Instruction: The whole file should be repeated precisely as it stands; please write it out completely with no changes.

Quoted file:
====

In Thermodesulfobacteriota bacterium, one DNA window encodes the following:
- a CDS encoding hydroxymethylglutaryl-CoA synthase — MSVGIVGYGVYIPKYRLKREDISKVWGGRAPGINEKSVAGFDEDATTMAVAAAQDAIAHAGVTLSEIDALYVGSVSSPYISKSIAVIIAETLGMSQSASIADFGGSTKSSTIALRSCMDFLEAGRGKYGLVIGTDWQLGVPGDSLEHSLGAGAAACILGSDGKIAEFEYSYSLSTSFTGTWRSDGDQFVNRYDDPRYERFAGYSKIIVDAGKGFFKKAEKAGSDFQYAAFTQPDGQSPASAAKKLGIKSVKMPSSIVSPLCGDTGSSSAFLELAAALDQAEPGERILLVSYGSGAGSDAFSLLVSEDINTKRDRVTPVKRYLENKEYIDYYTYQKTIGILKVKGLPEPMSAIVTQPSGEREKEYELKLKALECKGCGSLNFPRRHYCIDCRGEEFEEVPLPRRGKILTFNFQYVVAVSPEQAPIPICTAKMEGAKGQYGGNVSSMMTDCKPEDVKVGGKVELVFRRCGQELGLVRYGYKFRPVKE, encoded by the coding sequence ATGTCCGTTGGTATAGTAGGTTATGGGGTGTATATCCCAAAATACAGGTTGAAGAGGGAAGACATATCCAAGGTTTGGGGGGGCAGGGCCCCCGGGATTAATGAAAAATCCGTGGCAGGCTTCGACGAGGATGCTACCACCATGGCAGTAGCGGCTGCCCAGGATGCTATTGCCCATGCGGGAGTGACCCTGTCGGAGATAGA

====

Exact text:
In Thermodesulfobacteriota bacterium, one DNA window encodes the following:
- a CDS encoding hydroxymethylglutaryl-CoA synthase — MSVGIVGYGVYIPKYRLKREDISKVWGGRAPGINEKSVAGFDEDATTMAVAAAQDAIAHAGVTLSEIDALYVGSVSSPYISKSIAVIIAETLGMSQSASIADFGGSTKSSTIALRSCMDFLEAGRGKYGLVIGTDWQLGVPGDSLEHSLGAGAAACILGSDGKIAEFEYSYSLSTSFTGTWRSDGDQFVNRYDDPRYERFAGYSKIIVDAGKGFFKKAEKAGSDFQYAAFTQPDGQSPASAAKKLGIKSVKMPSSIVSPLCGDTGSSSAFLELAAALDQAEPGERILLVSYGSGAGSDAFSLLVSEDINTKRDRVTPVKRYLENKEYIDYYTYQKTIGILKVKGLPEPMSAIVTQPSGEREKEYELKLKALECKGCGSLNFPRRHYCIDCRGEEFEEVPLPRRGKILTFNFQYVVAVSPEQAPIPICTAKMEGAKGQYGGNVSSMMTDCKPEDVKVGGKVELVFRRCGQELGLVRYGYKFRPVKE, encoded by the coding sequence ATGTCCGTTGGTATAGTAGGTTATGGGGTGTATATCCCAAAATACAGGTTGAAGAGGGAAGACATATCCAAGGTTTGGGGGGGCAGGGCCCCCGGGATTAATGAAAAATCCGTGGCAGGCTTCGACGAGGATGCTACCACCATGGCAGTAGCGGCTGCCCAGGATGCTATTGCCCATGCGGGAGTGACCCTGTCGGAGATAGA